Rough Guide to Desert Blues/Konono No 1
The Rough Guide to Desert Blues (World Music Network)
The blues tag is a marketing gimmick we should all hope works. Saharan music deserves an "accessible" variant of 2004's Rough Guide to the Music of the Sahara, and if a few comparatively undistinguished minutes of Ali Farka Toure from the Niafunke delta does the trick, all the better for the scene-setting Terakaft, the humbly imperious Mariem Hassan, the male-led Euro-African women's collective Tartit, the foghorn diva Jalihena Natu, the knot-tying Tamikrest, and various masters of various instruments whose names we have trouble remembering even if we've encountered them before. The most arresting track is Tinariwen's "Tenhert," which convinced many advocates that the stage-savvy Tuaregs' latest album is their best. It's better contextualized here. A MINUS
Konono No. 1: Assume Crash Position (Crammed Discs)
I don't expect their diminishing lo-fi claque to care, but the third album from these briefly modish Kinshasa techno-primitives is also their best, for solid yet marginal reasons that boil down to recording quality: the buzzing distortions of their DIY-amped likembes are more distinct, and so are the unpop although not therefore untrained voices of three singers it is safe to assume got their first lessons before they were three. A jam band to the core, they don't craft their "songs" any more cunningly, but the effect is more song-like. Then, after 52 minutes, there's an unbuzzy finale: four minutes of acoustic likembe and aged voice which I call a coda and you may call a bore. To my medium-fi ears, this is where to begin. If having begun one then chooses not to continue, that would be reasonable. There's a lot of great music in the world‑-even in Kinshasa still I bet. A MINUS
Now I see Propers available new at Amazon, so maybe they are freely flowing into the US again (if there ever was much of a blockage). But I don't see them at Daedalus again quite yet.
I don't think copyrights should extend beyond fifty years, so I don't feel morally compromised by buying them. Especially since the extension of copyrights is not to give the heirs (and heirs of heirs) ownership of their progenitors' output, but rather to protect corporate ownership of this material. Even if importing them might be illegal, enforcement seems to be spotty.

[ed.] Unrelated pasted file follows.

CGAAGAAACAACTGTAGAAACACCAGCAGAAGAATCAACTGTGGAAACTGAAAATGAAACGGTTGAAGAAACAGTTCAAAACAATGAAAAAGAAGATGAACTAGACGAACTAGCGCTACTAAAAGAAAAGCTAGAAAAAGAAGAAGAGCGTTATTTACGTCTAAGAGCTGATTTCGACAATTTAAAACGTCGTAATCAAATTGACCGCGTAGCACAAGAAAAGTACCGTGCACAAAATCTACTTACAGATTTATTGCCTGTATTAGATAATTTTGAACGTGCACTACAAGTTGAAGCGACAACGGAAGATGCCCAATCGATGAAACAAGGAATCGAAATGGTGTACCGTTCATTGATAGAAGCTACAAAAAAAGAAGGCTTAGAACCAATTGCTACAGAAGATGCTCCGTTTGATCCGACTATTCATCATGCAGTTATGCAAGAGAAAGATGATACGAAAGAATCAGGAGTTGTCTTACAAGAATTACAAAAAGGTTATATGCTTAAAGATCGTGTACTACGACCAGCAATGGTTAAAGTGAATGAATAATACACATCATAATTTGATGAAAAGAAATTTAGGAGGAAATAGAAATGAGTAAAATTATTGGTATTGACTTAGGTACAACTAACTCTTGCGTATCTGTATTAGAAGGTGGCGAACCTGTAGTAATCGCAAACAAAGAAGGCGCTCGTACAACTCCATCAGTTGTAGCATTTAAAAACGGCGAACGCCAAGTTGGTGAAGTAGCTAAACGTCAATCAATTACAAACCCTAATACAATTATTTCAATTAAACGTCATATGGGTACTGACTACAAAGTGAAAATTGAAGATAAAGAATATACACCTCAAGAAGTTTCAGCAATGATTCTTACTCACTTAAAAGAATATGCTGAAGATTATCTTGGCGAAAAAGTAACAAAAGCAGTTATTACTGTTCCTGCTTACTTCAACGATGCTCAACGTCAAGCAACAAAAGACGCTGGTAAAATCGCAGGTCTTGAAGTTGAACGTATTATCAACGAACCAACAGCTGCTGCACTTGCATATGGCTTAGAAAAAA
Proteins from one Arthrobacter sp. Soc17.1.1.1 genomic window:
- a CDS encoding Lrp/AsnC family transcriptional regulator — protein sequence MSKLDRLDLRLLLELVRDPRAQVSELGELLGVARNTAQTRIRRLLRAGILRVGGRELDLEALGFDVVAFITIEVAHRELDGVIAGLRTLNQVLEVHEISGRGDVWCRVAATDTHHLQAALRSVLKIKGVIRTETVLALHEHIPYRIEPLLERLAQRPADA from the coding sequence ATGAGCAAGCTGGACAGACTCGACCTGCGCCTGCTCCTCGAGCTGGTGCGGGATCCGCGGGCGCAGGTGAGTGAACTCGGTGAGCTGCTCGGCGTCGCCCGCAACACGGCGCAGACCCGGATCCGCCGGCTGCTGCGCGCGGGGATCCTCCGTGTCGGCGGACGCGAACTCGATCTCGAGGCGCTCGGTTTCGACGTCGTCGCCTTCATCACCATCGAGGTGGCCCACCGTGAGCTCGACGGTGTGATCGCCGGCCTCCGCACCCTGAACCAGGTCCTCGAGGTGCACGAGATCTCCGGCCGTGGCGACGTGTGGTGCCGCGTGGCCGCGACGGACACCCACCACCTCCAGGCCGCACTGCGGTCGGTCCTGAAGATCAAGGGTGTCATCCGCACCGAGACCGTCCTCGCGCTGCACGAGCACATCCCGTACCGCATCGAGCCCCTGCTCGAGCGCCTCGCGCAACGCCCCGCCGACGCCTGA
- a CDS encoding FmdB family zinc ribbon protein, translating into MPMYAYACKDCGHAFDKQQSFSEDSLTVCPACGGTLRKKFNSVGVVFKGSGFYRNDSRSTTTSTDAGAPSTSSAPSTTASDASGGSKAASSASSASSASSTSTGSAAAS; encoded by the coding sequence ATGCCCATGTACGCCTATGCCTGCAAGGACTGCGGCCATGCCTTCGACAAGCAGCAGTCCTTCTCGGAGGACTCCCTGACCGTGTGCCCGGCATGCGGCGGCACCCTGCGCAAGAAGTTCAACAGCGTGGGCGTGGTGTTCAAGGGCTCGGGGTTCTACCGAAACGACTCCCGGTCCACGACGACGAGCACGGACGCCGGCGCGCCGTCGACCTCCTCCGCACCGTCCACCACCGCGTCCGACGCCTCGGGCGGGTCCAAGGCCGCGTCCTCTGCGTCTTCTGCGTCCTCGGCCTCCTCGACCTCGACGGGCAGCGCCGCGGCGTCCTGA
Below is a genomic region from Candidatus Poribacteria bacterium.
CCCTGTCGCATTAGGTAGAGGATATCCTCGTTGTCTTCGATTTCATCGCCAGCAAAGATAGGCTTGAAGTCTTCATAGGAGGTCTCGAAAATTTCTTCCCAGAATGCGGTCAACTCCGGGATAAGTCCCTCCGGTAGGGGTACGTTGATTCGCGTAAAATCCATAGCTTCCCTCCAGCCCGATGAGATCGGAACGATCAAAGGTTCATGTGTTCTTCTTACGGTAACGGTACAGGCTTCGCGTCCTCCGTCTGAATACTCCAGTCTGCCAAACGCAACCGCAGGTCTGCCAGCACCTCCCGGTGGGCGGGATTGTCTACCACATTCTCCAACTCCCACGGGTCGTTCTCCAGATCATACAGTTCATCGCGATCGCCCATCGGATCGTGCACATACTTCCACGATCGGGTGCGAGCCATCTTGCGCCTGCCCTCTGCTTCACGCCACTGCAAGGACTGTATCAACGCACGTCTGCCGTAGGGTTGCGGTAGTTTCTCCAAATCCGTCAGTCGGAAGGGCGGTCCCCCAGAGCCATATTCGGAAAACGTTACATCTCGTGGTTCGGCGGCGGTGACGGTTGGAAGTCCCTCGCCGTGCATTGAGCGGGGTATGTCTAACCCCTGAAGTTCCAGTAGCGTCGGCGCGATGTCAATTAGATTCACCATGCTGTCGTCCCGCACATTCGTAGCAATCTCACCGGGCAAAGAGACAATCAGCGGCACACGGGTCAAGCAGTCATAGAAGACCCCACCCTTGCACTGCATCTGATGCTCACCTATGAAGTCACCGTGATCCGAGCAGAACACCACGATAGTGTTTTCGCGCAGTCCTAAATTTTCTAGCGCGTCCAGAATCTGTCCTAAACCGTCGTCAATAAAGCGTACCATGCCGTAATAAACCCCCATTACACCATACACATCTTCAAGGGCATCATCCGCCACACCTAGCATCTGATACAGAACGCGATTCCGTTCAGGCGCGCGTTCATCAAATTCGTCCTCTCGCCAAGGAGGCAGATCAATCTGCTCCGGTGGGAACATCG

One case I know of where Proper released more recent material was a Willie Nelson set where they were pretty ingenuous about where it all came from. Usually they produce useful booklets, at least as good as JSP.
There's also a 4-CD Proper BoxI keep hearing terrible things about Proper (esp. versus JSP) concerning royalty payments and suchlike. What do you know, Tom?
There's also a 4-CD Proper Box that covers 1927-41, a little thinner, also a little cheaper. You couldn't go wrong with it either. They also have a 1-CD "Proper Introduction" -- strikes me as a great gift idea. They are deeper than that, but it would be extremely extravagant to seek out the 12-CD Bear Family box, even if you got a much better deal than the $410 list.
Avoid anything on Universal -- those are 1936-38 Deccas, not bad but so-so. I also haven't heard any radio transcriptions worth hearing again -- especially Arhoolie, which is usually a pretty useful label.
Current listening: 801 - Live
CORNERSHOP RELASES NEW ALBUM ON APRIL 20, 2010Unlike my Pazz and Jop ballots, my year-end discs often include New To Me This Year tracks. For example, on this set --
Cornershop will release Judy Sucks A Lemon For Breakfast on April 20, 2010 in North America through their label, Ample Play. Released in the UK and Europe this past summer to critics’ delight, this is the follow up to 2002’s critically acclaimed Handcream For A Generation. North American tour dates are planned for this fall.
RAP AND DANCE 2010
1. Awadi, "L'esclave"/"Dans mon reve"
2. Deerhoof vs. Kasai Allstars, "Travel Broadens the Mind"
3. Nas & Damian Marley, "Tribes at War"
4. Flying Lotus, "Drips/Auntie's Harp"
5. Tricky, "Murder Weapon"
6. Die Antwoord, "Enter the Ninja"
7. DJ/Rupture/ Matt Shadetek, "Space Cadet"/"Strength in Numbers"
8. Scissor Sisters, "Whole New Way"
9. Dessa, "Children's Work"
10. Wax Tailor, "The Way We Lived"
11. Nicki Minaj, "Moment 4 Life"
12. DZ, "Down"
13. Rusko, "Cockney Thug"
14. Borgore feat. Diplo, "Sunset"
15. Eskmo, "We Got More"
There are a couple things I was just late catching up with. And in the case of Wax Tailor, I heard a single late in the year that made body parts jiggle a bit, but eventually decided I liked Hope and Sorrow a lot more than the single or his current release.
My Top-10 disc, though, is more rigorous and is confined to tracks from albums and singles released in the US in the stated year (with very rare exceptions).
Joey - then, funuck it, come to my house (you can drink at 18, smoke at 16 and smoke weed because you just don't give a funyuck?!) - I'm about to move into a new house and will be having a house-party, anyway - you're all invited!
Lol - now I get that thumbs down, Joey (I didn't do it! *denies)!
about the blogger
Starting in 1967, Robert Christgau has covered popular music for The Village Voice, Esquire, Blender, Playboy, Rolling Stone, and many other publications. He teaches in New York University's Clive Davis Department of Recorded Music, maintains a comprehensive website at robertchristgau.com, and has published five books based on his journalism. He has written for MSN Music since 2006.
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